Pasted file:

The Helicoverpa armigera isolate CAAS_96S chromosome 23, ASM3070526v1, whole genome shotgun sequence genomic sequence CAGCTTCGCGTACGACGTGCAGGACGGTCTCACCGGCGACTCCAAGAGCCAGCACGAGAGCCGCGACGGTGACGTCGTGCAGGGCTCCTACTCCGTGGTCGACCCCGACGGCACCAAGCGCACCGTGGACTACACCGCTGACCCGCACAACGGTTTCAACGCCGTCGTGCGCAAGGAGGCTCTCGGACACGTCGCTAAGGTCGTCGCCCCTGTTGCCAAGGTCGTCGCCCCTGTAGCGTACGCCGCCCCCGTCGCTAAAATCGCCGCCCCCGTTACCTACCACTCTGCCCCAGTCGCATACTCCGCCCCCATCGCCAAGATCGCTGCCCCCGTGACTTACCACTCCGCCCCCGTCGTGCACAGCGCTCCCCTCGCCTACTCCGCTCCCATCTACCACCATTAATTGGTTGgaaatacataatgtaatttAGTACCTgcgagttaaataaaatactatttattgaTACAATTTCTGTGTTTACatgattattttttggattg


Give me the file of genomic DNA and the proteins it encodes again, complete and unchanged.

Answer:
The Helicoverpa armigera isolate CAAS_96S chromosome 23, ASM3070526v1, whole genome shotgun sequence genomic sequence CAGCTTCGCGTACGACGTGCAGGACGGTCTCACCGGCGACTCCAAGAGCCAGCACGAGAGCCGCGACGGTGACGTCGTGCAGGGCTCCTACTCCGTGGTCGACCCCGACGGCACCAAGCGCACCGTGGACTACACCGCTGACCCGCACAACGGTTTCAACGCCGTCGTGCGCAAGGAGGCTCTCGGACACGTCGCTAAGGTCGTCGCCCCTGTTGCCAAGGTCGTCGCCCCTGTAGCGTACGCCGCCCCCGTCGCTAAAATCGCCGCCCCCGTTACCTACCACTCTGCCCCAGTCGCATACTCCGCCCCCATCGCCAAGATCGCTGCCCCCGTGACTTACCACTCCGCCCCCGTCGTGCACAGCGCTCCCCTCGCCTACTCCGCTCCCATCTACCACCATTAATTGGTTGgaaatacataatgtaatttAGTACCTgcgagttaaataaaatactatttattgaTACAATTTCTGTGTTTACatgattattttttggattg